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Phoenix76

Brewing an Apple Cider

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Hi Y'all

 

Hope Y'all had a great holiday and a great New Year. Ours was very quiet apart from our normal afternoon storms this time of year.

 

I am a lover of Apple Cider, and I mean HARD cider. Have read a lot of posts on the forum about it, but everyone seems to suggest it is hard to get any sweetness into it. They all tend to be rather astringent.

 

What interested me was the suggestion of using Apple Juice from your local supermarket. I can buy Apple Juice, and others, for $1.89 per 2 litres. So thought this was a good proposition. Well tried that, and it wasn't too bad. Quite dry so you had to have a liking for a VERY dry cider. Have brewed it a couple of times, both carbonated and still. Very heady, and very dry. But even for me, it was really just a bit too dry.

 

Well came across a Mango Juice that was blended with Apple. Actually it is 90% Apple and 10% Mango. Anyway, I thought I would give it a try. I hoped that the Mango would give it that little sweet edge that I needed.

 

So bought a box, 6 x 2lt bottles. So with 12 lt of juice I added 600g of brewing sugar, and chucked in a sachet of S04. Gave it 2 weeks in the FV, and bottled it with one level teaspoon of table sugar per 740ml bottle.

 

After a week in the bottle, I couldn't resist trying it out. I was pleasantly surprised. Very drinkable, and whilst still quite dry, just a nice side taste of sweetness. So I'm thinking that the sweetness of the Mango, plus the brewing sugar, has given it a nice sweet edge to a dry cider.

 

Just cracked another bottle tonight, and, IMHO, it tasted just that little better than the first bottle. So will be interesting to see if it keeps improving. So at about 94c per 740 bottle, it is a bloody good view.

 

With everything I've read on making a cider, it was always the bitterness of the result that was a problem. So maybe the sweetness of the Mango , and the dextrose component of the brewing sugar, is the secret.

 

What can I say, I like it.

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Good. Glad you liked it. Some fruits, like pears, have natural sorbital, which is an unfermentable sugar. I am not sure about mangoes. I know dried plums (prunes) dried apricots, and dried apples have a lot.

 

Hanging around on mead making forums I picked up a tip about using herbal teas for flavour. Tea companies spend a lot of time developing blends that are tasty. I made a whole series of 1 gallon batches in different ways a few years ago and my favourite was I made with a German herbal tea (MeBmer/Messmer), made from hibiscus flowers, dried apples, rose hips, dried orange and lemon peel, dried elderberries, so that is what I used again this year, when I made a bigger batch, from my own apples. This herbal tea does a lot of things right: the hibiscus flowers, rose hips, orange and lemon peels add citric and tartaric acid. The dried apples also add some sorbital. The dried elderberries add some tannins.

 

Celestial Seasonings "Bengal Spice," is my favourite herbal tea; the combination of ingredients tastes sweet without containing any sugar. Not sure why I never thought of it before, but I bet it would be great in cider.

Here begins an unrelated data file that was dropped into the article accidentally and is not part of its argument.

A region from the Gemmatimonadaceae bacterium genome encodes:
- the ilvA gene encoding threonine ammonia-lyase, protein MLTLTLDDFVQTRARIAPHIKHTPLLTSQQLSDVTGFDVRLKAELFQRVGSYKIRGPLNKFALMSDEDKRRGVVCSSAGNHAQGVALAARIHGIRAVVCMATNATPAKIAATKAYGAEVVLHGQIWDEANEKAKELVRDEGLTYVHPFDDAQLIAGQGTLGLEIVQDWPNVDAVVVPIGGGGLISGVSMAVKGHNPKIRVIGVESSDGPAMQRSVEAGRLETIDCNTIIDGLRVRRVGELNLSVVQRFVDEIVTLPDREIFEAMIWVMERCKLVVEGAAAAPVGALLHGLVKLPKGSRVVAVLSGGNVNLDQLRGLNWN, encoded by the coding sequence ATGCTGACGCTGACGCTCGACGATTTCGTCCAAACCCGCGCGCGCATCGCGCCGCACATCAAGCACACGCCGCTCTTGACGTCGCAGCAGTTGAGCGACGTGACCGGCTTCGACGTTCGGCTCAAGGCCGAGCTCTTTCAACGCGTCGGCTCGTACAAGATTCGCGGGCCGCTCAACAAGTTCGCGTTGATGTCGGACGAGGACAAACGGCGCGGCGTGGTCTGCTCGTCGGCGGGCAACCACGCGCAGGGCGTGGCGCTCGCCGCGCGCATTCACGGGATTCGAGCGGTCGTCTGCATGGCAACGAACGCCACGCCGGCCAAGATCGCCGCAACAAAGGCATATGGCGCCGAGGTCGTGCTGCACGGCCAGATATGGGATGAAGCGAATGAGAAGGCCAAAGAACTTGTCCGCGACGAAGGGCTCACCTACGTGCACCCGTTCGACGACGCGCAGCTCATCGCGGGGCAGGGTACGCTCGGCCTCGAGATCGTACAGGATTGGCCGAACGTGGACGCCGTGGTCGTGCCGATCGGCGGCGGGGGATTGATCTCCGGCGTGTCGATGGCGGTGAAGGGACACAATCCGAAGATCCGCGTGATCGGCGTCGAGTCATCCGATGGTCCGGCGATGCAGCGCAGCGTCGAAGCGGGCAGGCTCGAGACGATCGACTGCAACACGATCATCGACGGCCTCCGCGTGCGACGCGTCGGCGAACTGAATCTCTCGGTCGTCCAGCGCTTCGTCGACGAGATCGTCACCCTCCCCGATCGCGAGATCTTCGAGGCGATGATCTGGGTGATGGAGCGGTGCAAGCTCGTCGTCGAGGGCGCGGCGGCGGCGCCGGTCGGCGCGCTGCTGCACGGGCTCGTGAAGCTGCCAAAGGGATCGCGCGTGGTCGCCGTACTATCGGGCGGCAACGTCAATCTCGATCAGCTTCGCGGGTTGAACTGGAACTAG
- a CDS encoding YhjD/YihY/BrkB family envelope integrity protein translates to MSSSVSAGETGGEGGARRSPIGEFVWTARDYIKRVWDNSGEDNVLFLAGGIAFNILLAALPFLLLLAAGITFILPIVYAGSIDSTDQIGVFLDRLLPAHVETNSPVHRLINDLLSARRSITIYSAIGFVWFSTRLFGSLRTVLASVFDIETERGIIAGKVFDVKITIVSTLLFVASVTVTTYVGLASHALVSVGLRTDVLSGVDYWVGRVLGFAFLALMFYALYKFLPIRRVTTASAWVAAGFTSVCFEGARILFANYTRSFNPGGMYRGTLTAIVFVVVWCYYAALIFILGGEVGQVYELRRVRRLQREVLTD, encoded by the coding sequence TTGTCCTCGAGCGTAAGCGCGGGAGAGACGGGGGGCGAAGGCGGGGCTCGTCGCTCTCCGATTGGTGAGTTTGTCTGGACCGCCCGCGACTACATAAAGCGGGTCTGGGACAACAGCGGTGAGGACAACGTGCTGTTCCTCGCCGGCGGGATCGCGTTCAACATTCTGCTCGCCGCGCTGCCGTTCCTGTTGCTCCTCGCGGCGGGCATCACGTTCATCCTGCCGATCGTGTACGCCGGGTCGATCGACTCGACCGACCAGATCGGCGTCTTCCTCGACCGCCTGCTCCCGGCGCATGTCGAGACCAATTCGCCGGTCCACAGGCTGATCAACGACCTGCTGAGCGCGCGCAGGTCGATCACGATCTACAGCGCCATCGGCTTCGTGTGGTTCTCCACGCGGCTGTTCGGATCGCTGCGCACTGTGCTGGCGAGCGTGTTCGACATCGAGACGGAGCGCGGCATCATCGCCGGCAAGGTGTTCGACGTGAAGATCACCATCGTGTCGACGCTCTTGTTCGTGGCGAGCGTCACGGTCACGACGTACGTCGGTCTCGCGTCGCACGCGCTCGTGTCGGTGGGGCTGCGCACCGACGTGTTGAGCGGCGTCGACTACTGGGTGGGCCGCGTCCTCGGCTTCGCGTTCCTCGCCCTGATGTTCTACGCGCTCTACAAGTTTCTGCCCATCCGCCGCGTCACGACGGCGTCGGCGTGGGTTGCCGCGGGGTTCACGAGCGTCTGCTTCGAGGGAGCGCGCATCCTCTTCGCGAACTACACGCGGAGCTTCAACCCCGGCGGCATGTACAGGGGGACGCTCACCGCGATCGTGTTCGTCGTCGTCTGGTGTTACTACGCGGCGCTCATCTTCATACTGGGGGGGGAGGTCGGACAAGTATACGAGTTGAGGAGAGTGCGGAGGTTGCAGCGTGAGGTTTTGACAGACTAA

Another spice I am very interested in is start anise. Star anise contains an organic compound, anethole, which is 13 times sweeter than sugar. This compound is also found in liquorice, fennel, and anise seed, which is why you often see these ingredients in herbal tea blends, to make them naturally sweet....Just did a search for herbal teas which contain star anise and found this:

 

https://www.pukkaherbs.com/teas-supplements/pukka-organic-teas/star-anise-cinnamon/#

 

It is not available where I live, but I am quite inspired by the ingredient list.

 

This Christmas, instead of grating a bit of nutmeg into my eggnog, I added a bit of star anise instead. It was delicious.

 

Cheers,

 

Christina.

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Thanks Christina

 

For the record, it would appear that Mangos do not contain any sorbital. Quite high in fructose and sucrose of course, which is probably why they are so delicious. Still waiting for my mangos to ripen. The are Bowen Mangos which is the most popular natural mango here. Couple more weeks I reckon, and then we will have a feast and make pigs of ourselves. :D

 

Cheers

Bill

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Just to finish off on this post, I would like to give an update on the brew, a couple of weeks down the track.

 

Since bottling, the brew has matured very well. still dry, but with some sweet overtones. Drinking very well and not mouth puckering.

 

Must add, that when I bottled, being a very mean sort of person, I squeezed every drop out of the FV. Well it looked very cloudy and I didn't think it would be worth much. It totally about a bottle and two thirds. Well they had a very thick sediment in each, but that settled down over a couple of weeks. But after chilling those two bottles, and then having a taste, I was very pleasantly surprised. The sediment was very much like having a fruit smoothie, but with a bit of a kick. Very acceptable taste.

 

So there you are. Bit of a play and experimentation, and I have a very yummy home brewed cider, with no mucking around. Will be buying another carton of Mango Juice this week when we go shopping. Just love it.

 

Cheers

Bill

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